The Inside Story of Thailand’s Daring Cave Rescue
In June and July of 2018, the astonishing saga of the junior football team trapped in the caves at Tham Luang Nang Non in Thailand caught the world’s attention. Television news everywhere sent crews to cover the plight of the boys who had gone to explore the 10-kilometer cave networks before becoming trapped by a heavy monsoon downpour that flooded the entrance. Once the children had, miraculously, been apprehended, the question turned to the seemingly impossible question of rescuing them. This is the stage of the incident covered by a new film called, appropriately enough, The Rescue—a National Geographic-produced documentary focusing on the efforts of a motley crew of divers to reach and return the boys.
The Rescue is directed by Elizabeth Chai Vasarhelyi and Jimmy Chin, the directors of the surprise hit Free Solo—another National Geographic joint—which won the Best Documentary Oscar in 2019. That film was notable for its soaring visual quality, as it captured the forbidding majesty of Yosemite with a kinetic, highly charged fervor—and notable, too, for its close but ambivalent portrait of its subject, the rock-climber Alex Honnold, as he attempted to climb El Capitan without ropes. Re-enlisting the two directors for another story of life-or-death battle with the elements was a good shout—and yet, though Vasarhelyi and Chin tell the story with consummate skill and uncover some remarkable footage in the process, the film also feels hampered by an obvious lack of access, and a sense remains that the pair are less connected to their subject this time around.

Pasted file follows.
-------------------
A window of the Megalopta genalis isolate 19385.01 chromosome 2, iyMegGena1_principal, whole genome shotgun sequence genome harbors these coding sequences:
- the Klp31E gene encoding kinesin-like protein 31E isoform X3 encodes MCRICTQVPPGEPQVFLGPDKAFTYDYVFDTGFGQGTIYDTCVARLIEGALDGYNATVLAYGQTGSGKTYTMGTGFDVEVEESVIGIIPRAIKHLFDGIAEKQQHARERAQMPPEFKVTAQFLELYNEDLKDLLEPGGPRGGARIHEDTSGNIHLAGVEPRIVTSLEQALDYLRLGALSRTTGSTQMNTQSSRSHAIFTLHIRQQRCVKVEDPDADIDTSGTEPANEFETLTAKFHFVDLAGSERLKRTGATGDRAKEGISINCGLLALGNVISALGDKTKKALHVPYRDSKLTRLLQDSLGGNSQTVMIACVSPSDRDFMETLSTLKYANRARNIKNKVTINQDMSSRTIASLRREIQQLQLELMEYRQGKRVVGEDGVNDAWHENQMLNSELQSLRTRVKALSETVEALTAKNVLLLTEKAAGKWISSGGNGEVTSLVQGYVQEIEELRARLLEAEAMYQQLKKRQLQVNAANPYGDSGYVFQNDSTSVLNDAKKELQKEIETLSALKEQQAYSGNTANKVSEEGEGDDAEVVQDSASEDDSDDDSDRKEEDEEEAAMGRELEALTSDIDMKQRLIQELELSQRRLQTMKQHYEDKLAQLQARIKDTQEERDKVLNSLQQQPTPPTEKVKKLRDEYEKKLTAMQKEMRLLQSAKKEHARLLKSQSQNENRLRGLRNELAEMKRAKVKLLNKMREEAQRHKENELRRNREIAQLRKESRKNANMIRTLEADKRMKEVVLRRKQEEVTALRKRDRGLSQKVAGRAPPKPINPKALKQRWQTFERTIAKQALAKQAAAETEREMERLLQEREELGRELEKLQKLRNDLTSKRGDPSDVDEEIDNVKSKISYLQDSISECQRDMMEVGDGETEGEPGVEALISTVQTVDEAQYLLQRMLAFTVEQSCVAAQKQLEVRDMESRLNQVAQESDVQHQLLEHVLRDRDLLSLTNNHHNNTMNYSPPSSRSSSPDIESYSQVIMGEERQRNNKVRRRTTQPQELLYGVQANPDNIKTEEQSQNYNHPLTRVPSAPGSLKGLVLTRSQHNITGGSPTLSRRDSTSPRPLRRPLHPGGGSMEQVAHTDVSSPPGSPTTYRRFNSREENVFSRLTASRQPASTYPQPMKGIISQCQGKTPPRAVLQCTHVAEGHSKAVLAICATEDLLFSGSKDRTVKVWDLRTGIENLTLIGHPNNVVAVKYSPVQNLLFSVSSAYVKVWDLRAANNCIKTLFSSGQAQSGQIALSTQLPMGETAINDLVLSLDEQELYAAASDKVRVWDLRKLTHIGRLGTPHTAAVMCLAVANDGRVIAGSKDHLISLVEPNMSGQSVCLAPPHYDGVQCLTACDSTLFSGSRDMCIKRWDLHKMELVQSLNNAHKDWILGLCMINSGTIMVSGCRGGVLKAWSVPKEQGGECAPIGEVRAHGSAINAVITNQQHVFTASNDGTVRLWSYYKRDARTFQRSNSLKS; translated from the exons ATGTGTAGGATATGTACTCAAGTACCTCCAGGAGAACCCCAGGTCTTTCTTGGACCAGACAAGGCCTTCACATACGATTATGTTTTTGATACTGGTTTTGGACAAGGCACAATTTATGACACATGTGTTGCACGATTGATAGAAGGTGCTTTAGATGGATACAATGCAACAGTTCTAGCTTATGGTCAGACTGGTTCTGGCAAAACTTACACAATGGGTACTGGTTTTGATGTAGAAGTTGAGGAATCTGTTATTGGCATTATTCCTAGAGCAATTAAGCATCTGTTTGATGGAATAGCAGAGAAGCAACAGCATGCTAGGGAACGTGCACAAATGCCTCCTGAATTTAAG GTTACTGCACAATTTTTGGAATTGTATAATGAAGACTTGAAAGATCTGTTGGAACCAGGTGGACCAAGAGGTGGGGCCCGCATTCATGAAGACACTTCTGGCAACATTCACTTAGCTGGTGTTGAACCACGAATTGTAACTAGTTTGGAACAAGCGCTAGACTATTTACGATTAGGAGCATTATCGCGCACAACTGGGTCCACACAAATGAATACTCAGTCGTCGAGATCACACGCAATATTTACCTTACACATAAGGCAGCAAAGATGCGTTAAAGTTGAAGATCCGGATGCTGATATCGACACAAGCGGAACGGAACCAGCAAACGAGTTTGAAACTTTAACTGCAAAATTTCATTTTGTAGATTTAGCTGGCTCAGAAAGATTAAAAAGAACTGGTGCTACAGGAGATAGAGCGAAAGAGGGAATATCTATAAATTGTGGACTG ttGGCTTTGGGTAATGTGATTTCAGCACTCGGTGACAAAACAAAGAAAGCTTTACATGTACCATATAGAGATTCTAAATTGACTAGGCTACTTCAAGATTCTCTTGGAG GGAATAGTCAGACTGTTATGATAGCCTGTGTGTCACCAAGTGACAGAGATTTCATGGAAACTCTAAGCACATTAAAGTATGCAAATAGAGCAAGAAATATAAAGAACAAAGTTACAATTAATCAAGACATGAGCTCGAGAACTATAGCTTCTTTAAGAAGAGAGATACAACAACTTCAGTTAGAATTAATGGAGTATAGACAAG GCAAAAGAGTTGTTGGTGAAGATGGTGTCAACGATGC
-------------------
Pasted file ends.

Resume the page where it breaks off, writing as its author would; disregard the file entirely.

Where Free Solo was about conquering heights, The Rescue is about braving depths—and this key difference in the film’s subjects comes with a couple of concomitant problems. Filmmaking is literally about capturing light, and mountains point toward the sun: part of Free Solo’s thrill was its blazing radiance. Caves, on the other hand, are dark and gloomy recesses hidden from the day, and much of The Rescue is therefore a murky affair: the question of how to get its action across in exciting visual terms, when much of the diving took place in stagnant morasses of dirty water and rocks, is never completely resolved. Another slight issue is in the personalities of mountaineers versus the personalities of potholers. Honnold’s mania to reach new heights powered the narrative of Free Solo—but, to be blunt, the sort of person who voluntarily spends their free time tightly sandwiched in a large puddle between thousands of meters of sedimentary rock makes for a rather less compelling subject.